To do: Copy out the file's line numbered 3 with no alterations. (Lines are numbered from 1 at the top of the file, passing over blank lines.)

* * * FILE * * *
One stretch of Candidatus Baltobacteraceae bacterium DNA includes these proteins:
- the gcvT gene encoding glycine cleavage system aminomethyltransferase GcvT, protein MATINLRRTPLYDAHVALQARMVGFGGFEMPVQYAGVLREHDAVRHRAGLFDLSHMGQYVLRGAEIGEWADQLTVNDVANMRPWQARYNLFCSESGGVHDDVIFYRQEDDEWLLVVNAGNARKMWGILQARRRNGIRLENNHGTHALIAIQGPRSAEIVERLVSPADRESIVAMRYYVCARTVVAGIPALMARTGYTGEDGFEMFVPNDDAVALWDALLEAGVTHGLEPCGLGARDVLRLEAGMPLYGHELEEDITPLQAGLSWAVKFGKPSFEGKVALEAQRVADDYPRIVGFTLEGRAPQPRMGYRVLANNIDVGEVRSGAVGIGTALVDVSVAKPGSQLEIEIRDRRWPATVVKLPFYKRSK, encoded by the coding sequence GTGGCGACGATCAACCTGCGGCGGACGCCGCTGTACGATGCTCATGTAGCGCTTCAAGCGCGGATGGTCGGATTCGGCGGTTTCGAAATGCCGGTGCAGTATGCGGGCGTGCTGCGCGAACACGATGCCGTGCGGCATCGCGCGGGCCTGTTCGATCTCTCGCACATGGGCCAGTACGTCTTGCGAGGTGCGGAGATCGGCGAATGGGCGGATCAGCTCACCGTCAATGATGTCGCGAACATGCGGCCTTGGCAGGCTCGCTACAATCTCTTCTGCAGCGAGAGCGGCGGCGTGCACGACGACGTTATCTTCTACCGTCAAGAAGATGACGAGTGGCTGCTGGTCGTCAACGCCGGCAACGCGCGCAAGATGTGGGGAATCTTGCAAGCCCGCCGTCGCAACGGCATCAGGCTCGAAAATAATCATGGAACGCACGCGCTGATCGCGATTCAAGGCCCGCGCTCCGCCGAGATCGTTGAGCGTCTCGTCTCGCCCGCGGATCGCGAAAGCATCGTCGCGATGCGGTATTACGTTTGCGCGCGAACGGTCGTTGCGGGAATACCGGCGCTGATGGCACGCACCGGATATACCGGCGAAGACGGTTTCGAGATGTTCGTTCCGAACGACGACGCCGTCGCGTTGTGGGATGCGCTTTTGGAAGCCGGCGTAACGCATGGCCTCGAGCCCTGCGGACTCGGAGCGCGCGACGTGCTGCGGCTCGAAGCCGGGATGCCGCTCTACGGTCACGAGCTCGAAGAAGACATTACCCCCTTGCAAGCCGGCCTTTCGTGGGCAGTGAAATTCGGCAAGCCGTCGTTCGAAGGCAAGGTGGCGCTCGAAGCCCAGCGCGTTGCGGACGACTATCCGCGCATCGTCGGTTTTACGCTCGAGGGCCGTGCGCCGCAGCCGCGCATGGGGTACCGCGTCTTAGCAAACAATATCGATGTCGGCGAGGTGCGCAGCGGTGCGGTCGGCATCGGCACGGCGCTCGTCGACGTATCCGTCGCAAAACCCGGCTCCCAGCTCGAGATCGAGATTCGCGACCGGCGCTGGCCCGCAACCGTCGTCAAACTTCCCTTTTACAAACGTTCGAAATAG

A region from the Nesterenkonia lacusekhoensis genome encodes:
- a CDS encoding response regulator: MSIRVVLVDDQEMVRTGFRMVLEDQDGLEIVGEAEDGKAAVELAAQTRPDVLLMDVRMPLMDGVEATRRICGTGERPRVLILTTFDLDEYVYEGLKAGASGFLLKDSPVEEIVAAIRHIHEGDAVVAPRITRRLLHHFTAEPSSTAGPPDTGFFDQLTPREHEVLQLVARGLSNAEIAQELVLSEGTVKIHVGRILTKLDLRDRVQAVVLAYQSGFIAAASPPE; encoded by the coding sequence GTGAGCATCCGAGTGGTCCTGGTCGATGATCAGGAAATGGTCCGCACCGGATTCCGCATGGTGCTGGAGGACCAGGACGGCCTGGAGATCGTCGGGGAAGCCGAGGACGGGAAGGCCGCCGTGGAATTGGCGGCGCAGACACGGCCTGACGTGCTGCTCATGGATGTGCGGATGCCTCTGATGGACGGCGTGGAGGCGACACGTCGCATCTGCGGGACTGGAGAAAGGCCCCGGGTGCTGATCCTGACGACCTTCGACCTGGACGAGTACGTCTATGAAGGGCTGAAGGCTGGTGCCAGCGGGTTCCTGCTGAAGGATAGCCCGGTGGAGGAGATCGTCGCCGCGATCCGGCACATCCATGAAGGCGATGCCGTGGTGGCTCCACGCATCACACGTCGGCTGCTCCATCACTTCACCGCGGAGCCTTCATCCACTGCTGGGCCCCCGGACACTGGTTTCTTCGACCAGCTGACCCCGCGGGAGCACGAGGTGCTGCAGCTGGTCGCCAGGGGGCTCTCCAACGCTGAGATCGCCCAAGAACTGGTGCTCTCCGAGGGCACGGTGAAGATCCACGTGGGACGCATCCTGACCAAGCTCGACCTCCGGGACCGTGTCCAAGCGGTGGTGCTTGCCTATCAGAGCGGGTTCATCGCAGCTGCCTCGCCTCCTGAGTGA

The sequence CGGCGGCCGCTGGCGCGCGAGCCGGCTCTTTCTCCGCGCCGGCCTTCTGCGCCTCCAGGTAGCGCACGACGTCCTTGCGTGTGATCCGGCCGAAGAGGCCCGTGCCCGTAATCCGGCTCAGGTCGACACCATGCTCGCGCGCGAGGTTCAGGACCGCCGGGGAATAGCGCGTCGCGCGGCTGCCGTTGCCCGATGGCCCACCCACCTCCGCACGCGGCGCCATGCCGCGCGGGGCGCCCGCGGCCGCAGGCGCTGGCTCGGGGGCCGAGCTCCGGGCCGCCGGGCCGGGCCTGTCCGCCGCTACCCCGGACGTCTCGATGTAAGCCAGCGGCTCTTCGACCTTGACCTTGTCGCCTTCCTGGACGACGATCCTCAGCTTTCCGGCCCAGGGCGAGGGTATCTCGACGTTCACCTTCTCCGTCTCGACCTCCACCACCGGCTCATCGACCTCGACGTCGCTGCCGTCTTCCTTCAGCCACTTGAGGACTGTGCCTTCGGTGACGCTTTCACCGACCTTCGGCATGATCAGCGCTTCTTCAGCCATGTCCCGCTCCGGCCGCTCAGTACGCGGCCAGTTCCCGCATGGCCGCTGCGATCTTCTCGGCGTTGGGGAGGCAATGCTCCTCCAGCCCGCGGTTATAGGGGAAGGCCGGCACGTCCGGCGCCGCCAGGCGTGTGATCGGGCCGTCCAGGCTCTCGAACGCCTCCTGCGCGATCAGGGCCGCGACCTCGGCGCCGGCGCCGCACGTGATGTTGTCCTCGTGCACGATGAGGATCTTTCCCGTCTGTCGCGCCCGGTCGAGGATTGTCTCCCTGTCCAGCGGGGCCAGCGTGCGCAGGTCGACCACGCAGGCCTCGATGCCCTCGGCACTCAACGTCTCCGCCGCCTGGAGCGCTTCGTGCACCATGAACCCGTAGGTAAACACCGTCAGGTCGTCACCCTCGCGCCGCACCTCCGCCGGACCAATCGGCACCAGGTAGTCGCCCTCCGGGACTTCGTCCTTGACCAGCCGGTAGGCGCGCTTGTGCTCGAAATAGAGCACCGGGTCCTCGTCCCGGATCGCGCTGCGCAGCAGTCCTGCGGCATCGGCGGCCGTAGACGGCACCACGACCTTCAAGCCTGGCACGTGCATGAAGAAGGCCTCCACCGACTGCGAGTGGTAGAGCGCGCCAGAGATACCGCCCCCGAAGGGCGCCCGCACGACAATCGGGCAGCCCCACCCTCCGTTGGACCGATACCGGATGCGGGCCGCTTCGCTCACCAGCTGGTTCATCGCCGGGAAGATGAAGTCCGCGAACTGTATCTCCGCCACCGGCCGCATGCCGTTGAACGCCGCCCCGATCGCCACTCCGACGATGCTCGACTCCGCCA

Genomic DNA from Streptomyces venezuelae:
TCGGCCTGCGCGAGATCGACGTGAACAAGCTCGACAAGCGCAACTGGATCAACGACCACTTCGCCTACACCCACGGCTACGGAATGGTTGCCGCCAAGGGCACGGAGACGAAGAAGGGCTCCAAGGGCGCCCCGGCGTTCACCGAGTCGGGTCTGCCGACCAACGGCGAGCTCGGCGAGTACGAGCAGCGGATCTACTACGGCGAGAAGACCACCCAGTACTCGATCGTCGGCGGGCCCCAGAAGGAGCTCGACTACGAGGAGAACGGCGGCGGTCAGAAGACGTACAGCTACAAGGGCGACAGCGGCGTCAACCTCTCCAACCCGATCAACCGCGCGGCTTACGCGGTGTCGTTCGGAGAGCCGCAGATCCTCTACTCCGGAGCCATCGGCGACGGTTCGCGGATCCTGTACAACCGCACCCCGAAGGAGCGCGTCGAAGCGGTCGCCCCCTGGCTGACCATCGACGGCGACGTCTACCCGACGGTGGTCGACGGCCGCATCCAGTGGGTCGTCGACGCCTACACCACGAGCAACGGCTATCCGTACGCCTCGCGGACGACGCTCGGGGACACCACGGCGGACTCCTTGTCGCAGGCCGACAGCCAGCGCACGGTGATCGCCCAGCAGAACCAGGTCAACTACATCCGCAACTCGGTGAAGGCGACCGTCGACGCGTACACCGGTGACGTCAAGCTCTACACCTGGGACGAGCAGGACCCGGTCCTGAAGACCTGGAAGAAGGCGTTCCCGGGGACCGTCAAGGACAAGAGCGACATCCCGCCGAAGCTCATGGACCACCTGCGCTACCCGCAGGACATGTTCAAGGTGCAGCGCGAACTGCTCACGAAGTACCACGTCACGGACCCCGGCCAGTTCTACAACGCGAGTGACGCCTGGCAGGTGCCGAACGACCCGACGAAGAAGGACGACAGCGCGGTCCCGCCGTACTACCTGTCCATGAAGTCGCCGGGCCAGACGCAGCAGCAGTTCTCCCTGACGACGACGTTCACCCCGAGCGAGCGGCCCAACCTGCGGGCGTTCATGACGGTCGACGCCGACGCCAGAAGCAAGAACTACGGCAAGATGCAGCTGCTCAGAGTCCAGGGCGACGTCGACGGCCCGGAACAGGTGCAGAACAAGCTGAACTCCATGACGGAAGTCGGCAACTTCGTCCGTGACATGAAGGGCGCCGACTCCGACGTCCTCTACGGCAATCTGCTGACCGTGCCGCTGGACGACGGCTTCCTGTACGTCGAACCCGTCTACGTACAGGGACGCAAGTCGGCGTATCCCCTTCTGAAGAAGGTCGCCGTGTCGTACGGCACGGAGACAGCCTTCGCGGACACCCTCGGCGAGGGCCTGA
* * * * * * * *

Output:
A region from the Nesterenkonia lacusekhoensis genome encodes: